Flying small airplanes is a fulfilling but serious hobby where 99.9% of the responsibility for safe flight rests with the pilot in command. Small, non threatening errors are made from time to time which almost always yield positive learning experiences.
Several years ago as newly licensed pilots Rebecca and I decided to fly to Denver to visit her brother, and sister-in-law. We were relatively inexperienced at long cross country flights but we nevertheless understood all the principles and took great care in planning our trip.
The monkey wrench in our plans was an item that we needed to pick up at the Billings, MT airport. Not only was it slightly off our original routing the item wouldn't be available until shortly before sunset. That meant the rest of our flight would be conducted on a moonless night across sparsely populated Wyoming - not to worry, we were both comfortable at night VFR flying.
After fueling up at Billings we launched to the south, our flight took us past some of America's most interesting treasures including Bighorn Canyon. In the waning evening light the Canyon's red walls glowed in perfect contrast to the deep, cold, blue waters below. Not long after we were enveloped in the smooth thick blackness of moonless night flight.
In the waning evening light the Canyon's red walls glowed in perfect contrast to the deep, cold, blue waters below.
Since we fueled up in Billings there would be no problem making Casper, WY. Meanwhile we knew that none of the airports 'behind' us would be selling fuel at that hour of the night, so Casper was something of a necessity. If we had to turn around prior to Casper we would have spent a cool lonely night at an airport waiting for the staff to show up the next morning, not my idea of a leisure trip done right.
As we pressed on we monitored the weather and everything was checking out, isolated T-storms with otherwise clear skies, nothing we couldn't handle in western skies with 100 mile night time visibility. About thirty miles from Casper we were cruising towards our fuel stop and then out of nowhere came a violent flash of lightning on the horizon. Hmmmm. That made me start thinking about the long cold night that we might spend somewhere at an airport behind us. After getting some updated weather we continued onward with the knowledge that those T-Storms were on the opposite side of the airport from us, and out of striking distance. Even though it was at a safe distance, seeing massive, repetitive flashes on the horizon from a small aircraft was plenty of encouragement to get on the ground and stay there.
The ladies at the FBO (Fixed Base Operator) in Casper were totally awesome, we rolled in there around 11pm, ate a chocolate chip cookie, and confirmed that the remaining one hour flight to Denver was completely blocked with a line of severe storms. Can you say hotel?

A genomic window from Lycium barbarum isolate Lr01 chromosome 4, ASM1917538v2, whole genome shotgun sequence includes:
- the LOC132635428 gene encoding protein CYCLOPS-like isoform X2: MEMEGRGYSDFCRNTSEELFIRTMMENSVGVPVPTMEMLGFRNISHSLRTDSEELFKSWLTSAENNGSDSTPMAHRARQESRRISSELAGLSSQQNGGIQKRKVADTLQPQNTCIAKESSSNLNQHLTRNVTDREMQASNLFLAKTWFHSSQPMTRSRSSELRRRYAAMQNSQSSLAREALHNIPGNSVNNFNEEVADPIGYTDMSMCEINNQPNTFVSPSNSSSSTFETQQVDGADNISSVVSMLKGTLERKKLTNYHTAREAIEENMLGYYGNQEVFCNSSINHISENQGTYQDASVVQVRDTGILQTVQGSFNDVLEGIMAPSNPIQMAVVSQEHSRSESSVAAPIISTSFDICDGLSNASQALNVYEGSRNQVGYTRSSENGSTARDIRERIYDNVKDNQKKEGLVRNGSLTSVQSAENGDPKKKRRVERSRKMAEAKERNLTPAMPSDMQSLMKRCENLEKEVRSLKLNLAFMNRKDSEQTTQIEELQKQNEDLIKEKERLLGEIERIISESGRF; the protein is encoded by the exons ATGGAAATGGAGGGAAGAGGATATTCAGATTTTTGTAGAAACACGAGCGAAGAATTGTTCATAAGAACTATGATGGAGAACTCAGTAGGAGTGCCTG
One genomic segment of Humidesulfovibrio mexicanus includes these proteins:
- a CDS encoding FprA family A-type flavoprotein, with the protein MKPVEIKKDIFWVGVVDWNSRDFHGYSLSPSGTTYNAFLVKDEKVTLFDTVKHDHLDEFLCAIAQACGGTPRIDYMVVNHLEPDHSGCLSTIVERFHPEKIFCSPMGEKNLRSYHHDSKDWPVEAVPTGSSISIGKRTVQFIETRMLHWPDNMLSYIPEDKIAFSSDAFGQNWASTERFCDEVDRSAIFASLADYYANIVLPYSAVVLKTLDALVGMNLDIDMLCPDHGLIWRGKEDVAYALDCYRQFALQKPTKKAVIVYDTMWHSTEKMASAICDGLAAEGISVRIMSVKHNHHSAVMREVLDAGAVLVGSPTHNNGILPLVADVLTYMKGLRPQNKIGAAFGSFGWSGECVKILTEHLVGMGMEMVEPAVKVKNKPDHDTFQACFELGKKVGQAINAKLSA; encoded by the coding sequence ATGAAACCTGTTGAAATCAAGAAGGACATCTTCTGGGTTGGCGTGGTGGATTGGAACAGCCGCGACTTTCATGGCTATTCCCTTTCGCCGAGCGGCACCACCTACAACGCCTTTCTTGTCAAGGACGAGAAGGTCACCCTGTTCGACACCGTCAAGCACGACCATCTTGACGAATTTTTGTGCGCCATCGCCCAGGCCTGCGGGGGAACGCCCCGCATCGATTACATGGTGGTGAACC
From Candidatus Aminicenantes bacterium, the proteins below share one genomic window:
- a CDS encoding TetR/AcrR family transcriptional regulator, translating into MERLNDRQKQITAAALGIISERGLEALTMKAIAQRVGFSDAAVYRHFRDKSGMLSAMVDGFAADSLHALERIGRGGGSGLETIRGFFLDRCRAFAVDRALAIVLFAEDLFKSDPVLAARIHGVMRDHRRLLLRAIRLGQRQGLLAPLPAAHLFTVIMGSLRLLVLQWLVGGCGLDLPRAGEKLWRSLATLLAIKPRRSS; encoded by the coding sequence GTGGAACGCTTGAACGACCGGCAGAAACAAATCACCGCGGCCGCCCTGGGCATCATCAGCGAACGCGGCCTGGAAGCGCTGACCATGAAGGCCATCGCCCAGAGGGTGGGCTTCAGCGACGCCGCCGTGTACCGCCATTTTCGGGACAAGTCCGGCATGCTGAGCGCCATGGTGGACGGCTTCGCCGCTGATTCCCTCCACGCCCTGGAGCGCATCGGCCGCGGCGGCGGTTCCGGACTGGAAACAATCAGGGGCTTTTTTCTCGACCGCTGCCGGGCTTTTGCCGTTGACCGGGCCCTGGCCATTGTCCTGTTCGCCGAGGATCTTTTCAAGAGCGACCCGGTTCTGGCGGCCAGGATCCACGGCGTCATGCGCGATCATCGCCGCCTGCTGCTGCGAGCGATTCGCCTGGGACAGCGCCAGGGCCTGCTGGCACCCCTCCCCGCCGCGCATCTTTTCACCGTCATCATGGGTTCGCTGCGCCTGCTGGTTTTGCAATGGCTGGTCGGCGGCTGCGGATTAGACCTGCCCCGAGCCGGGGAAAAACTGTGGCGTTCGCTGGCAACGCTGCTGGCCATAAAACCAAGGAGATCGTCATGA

The alarm was blaring at 0445 the next morning. After rubbing eyes, a hot shower, steaming coffee, and an airport shuttle ride we were ready to rumble. The hop would be easy, launch from Casper, turn around a small extension of a mountain range then direct to Rocky Mountain Metro Airport, a busy private and business aviation airport in northwest Denver. Soon we were in the clutches of Denver approach control. Those people talk fast, like auctioneers moving product. The only difference is 'Denver Approach' is moving thousands of tons of aluminum and people through the sky, and the real challenge is coordinating fast moving jets with slow moving single engine airplanes such as ourselves.
Soon we were in the clutches of Denver approach control.
We managed to keep up with the fast pace of instructions and received our handoff to KBJC Rocky Mountain Metro Tower which had opened for the day mere minutes earlier. A kind female controller greeted us with a good morning and provided a straight in approach and landing clearance for runway 29L (there are parallel runways; left & right). Protocol is to read back all clearances to ensure that everyone is dancing to the same drumbeat. In my coffee driven early morning state of mind I cooly replied with my callsign, "Roger, clear to left runway two-nine land."
My embarrassment was immediate and I corrected myself on the radio with a brief apology, something about the time of day. She was one cool cat and acknowledged our readback while adding that she hadn't had her coffee yet and not to worry about the slip.
She was one cool cat and acknowledged our readback while adding that she hadn't had her coffee yet and not to worry about the slip.
In the years since I have regarded that trip as one of the more educational flying experiences I've had. Leaving late in the evening, unexpected weather, late hotel runs, and high traffic environments.
For me the real take-away is how considerate everyone was. From the FBOs in Billings and Casper, to the hotel van driver who didn't mind showing up at work a few minutes early to get us to the airport. Most of all perhaps was that lady controller whose reply was kind, somewhat humorous and in no way curt. It made a big impact on me, the mojo and unheralded karma that is present everywhere in aviation.